Tuesday, January 8, 2013

The Logical Case Against Climate Panic

Lord Monckton has been a bastion of scientific thought and logic in the fight against hysteria regarding the anthropogenic theory of global warming.  He's done it again in "The Logical Case Against Climate Panic."

Some excellent bits:
“Consensus” is the New Religion’s central fallacy. Arguing blindly from consensus is the head-count fallacy, the argumentum ad populum. Al-Haytham, founder of the scientific method, wrote: “The seeker after truth does not put his faith in any mere consensus. Instead, he checks.”
Claiming that the “consensus” is one of revered experts is the argumentum ad verecundiam, the fallacy of appeal to authority. T.H. Huxley said in 1860, “The improver of natural knowledge absolutely refuses to acknowledge authority, as such. For him, scepticism is the highest of duties: blind faith the one unpardonable sin.”
Note that believing without verifying based on the testimony of "those who know better" is religion.  You may not have the background to read the detailed analysis of research, but you can at least apply a skeptical eye to what's presented and ask, "Does that make sense?  Why or why not?"  Whether your prophets wear robes or lab coats, if you do not question, that's what they are.
Believers talk of a “consensus of evidence”. Yet evidence cannot hold opinions. Besides, there has been no global warming for 18 years; sea level has risen for eight years at just 1.3 in/century; notwithstanding Sandy, hurricane activity is at its least in the 33-year satellite record; ocean heat content is rising four and a half times more slowly than predicted; global sea-ice extent has changed little; Himalayan glaciers have not lost ice; and the U.N.’s 2005 prediction of 50 million “climate refugees” by 2010 was absurd. The evidence does not support catastrophism.

Believers say: “Only if we include a strong warming effect from CO2 can we explain the past 60 years’ warming. We know of no other reason.” This is the argumentum ad ignorantiam, the fundamental fallacy of argument from ignorance. Besides, natural variability is reason enough.
They say: “Global warming is accelerating, so we are to blame.” Even if warming were accelerating, this non sequitur is an instance of the argumentum ad causam falsam, the fallacy of arguing from a false cause. They go on to say: “CO2 concentration has risen; warming has occurred; the former caused the latter.” This is the post hoc ergo propter hoc sub-species of the same fallacy.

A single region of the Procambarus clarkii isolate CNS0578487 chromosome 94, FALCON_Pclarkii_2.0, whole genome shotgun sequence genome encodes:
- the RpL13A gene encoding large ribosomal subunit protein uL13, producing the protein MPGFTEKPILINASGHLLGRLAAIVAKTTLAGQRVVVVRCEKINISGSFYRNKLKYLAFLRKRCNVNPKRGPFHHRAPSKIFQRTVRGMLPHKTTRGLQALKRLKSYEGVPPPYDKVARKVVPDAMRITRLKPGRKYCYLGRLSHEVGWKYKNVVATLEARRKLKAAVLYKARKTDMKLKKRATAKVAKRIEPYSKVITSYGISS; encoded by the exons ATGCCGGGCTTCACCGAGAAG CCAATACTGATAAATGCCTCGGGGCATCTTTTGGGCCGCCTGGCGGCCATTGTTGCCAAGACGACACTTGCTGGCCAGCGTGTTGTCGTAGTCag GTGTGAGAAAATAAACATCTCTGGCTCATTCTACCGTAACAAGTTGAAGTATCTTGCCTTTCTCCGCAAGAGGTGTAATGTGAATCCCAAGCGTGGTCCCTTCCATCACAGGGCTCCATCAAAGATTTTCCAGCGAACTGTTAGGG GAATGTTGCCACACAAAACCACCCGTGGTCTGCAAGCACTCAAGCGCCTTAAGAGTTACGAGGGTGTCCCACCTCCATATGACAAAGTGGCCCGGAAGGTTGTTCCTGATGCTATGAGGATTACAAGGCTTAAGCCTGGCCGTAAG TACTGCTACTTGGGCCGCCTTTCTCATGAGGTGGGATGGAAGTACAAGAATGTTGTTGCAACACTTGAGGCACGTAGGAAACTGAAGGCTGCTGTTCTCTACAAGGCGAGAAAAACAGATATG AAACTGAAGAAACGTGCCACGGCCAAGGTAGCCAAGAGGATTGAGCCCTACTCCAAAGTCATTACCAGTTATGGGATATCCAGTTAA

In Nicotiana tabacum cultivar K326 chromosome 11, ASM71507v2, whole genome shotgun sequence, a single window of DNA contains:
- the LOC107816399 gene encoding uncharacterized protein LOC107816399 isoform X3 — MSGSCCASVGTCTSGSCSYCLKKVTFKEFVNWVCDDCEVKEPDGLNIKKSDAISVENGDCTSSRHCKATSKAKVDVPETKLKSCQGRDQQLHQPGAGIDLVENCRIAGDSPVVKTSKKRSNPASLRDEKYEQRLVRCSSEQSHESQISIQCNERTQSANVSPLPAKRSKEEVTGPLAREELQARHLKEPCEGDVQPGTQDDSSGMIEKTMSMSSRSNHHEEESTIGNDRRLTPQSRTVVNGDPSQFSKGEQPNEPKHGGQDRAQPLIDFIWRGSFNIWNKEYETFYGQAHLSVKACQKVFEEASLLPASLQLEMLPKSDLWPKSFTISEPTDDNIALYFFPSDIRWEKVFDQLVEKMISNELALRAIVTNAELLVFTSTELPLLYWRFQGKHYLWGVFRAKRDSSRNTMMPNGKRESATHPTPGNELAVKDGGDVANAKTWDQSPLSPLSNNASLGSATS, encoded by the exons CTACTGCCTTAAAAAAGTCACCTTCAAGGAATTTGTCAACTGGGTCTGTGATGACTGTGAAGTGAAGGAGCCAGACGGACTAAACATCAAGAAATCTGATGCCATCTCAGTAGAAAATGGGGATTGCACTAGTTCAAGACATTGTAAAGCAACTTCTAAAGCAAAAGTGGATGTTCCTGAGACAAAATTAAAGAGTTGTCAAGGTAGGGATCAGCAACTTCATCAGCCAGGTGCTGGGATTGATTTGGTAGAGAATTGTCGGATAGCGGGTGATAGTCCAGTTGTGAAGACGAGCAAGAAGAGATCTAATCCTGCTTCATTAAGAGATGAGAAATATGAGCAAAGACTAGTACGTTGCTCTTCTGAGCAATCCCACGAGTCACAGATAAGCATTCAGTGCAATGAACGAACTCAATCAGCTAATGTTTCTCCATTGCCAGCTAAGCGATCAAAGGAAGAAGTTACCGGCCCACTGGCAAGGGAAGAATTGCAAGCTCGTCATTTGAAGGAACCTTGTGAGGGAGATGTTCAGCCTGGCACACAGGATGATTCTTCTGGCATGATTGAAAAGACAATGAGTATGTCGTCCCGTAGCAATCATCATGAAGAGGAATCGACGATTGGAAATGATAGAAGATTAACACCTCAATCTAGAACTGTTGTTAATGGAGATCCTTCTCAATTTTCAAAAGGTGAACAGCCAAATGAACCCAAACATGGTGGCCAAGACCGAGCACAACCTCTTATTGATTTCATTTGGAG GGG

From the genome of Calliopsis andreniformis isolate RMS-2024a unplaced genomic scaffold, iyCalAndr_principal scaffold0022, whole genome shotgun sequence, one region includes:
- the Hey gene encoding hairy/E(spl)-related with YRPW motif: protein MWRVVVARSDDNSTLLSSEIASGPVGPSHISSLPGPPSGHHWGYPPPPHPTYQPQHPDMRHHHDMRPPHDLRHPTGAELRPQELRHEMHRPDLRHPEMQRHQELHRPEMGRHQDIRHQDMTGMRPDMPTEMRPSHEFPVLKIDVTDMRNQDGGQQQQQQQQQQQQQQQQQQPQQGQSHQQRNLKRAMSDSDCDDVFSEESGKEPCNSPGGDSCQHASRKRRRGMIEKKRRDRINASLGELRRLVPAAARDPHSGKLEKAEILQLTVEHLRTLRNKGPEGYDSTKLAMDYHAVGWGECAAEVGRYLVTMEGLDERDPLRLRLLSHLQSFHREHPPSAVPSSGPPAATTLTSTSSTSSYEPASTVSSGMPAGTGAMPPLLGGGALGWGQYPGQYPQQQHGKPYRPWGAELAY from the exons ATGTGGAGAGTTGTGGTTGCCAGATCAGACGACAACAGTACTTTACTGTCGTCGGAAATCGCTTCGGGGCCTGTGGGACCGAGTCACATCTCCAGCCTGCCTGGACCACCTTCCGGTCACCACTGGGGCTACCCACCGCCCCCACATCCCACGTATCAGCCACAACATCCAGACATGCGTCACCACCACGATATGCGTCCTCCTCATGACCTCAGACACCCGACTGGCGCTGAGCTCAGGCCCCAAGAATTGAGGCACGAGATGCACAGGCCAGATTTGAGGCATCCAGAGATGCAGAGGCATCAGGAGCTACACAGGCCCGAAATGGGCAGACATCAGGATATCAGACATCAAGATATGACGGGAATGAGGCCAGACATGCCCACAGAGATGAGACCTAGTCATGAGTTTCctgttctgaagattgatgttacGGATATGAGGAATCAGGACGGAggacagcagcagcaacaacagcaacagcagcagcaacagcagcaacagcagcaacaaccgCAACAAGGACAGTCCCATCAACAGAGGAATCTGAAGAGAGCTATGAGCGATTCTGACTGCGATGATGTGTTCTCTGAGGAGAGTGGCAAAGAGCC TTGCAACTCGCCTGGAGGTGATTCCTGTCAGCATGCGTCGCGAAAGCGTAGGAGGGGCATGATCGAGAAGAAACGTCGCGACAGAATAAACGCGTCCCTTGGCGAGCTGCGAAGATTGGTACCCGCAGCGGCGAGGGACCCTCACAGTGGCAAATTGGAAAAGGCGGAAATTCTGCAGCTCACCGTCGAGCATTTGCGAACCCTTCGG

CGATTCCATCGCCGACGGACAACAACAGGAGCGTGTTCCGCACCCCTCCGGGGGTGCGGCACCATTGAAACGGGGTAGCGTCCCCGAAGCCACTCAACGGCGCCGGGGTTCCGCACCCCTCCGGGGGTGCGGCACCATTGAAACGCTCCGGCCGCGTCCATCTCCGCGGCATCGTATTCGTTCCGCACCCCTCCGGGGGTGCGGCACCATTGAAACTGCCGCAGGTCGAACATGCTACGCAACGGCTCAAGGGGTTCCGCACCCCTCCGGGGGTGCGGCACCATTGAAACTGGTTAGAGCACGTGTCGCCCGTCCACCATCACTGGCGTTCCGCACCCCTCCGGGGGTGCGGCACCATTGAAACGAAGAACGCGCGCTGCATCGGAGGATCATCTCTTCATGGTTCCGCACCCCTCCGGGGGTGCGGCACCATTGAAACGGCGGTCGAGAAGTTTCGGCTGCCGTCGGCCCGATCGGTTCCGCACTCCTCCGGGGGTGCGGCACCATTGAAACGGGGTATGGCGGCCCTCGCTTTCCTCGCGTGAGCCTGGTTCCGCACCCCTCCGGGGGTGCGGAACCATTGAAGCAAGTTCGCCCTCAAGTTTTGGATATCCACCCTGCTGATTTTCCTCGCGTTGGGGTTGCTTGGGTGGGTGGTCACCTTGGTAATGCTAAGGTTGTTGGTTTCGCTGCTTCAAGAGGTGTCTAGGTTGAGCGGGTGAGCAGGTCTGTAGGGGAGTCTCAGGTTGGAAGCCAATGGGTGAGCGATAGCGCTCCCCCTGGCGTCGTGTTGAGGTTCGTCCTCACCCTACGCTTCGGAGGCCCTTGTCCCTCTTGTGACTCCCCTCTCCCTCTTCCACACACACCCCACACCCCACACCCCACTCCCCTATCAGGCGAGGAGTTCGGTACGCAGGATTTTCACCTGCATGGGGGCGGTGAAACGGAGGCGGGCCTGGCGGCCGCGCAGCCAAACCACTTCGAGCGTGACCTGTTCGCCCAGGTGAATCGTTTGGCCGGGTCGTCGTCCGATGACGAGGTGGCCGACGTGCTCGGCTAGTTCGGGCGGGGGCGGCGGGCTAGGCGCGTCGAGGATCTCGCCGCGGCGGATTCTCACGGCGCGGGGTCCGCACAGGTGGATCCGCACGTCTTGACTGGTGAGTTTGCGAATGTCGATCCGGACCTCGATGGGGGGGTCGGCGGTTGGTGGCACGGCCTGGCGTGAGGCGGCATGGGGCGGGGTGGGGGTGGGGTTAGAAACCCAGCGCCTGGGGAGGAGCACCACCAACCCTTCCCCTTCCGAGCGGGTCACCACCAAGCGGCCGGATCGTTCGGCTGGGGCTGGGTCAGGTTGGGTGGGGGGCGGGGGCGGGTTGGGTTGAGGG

They say: “What about the cuddly polar bears?” This is the argumentum ad misericordiam, the fallacy of needless pity. There are five times as many polar bears as there were in the 1940s – hardly, as you may think, the profile of a species at imminent threat of extinction. No need to pity the bears, and they are not cuddly.

They say: “We tell the models there will be strong CO2- driven warming. And, yes, the models predict it.” This is the fallacy of arguing in circles, the argumentum ad petitionem principii, where the premise is the conclusion.

They say: “Global warming caused extra-tropical storm Sandy.” This inappropriate argument from the general to the particular is the argumentum a dicto simpliciter ad dictum secundum quid, the fallacy of accident. Individual extreme events cannot be ascribed to global warming.

They say: “Melting Arctic sea ice is a symptom of global warming.” This unsound argument from the particular to the general is the argumentum a dicto secundum quid ad dictum simpliciter, the fallacy of converse accident. Arctic sea ice is melting, but the Antarctic has cooled for 30 years and the sea ice there is growing, so the decline in Arctic sea ice does not indicate a global problem.

They say: “Monckton says he’s a member of the House of Lords, but the Clerk says he isn’t, so he’s not credible.” This is the argumentum ad hominem, a shoddy sub-species of ignoratio elenchi, the fundamental red-herring fallacy of ignorance of how a true argument is conducted.

They say: “We don’t care what the truth is. We want more power, tax and regulation. Global warming is our pretext. If you disagree, we will haul you before the International Climate Court.” This is the nastiest of all logical fallacies: the argumentum ad baculum, the argument of force.

These numerous in-your-face illogicalities provoke four questions: Has the Earth warmed as predicted? If not, why not? What if I am wrong? And what if I am right?
Continue reading here.

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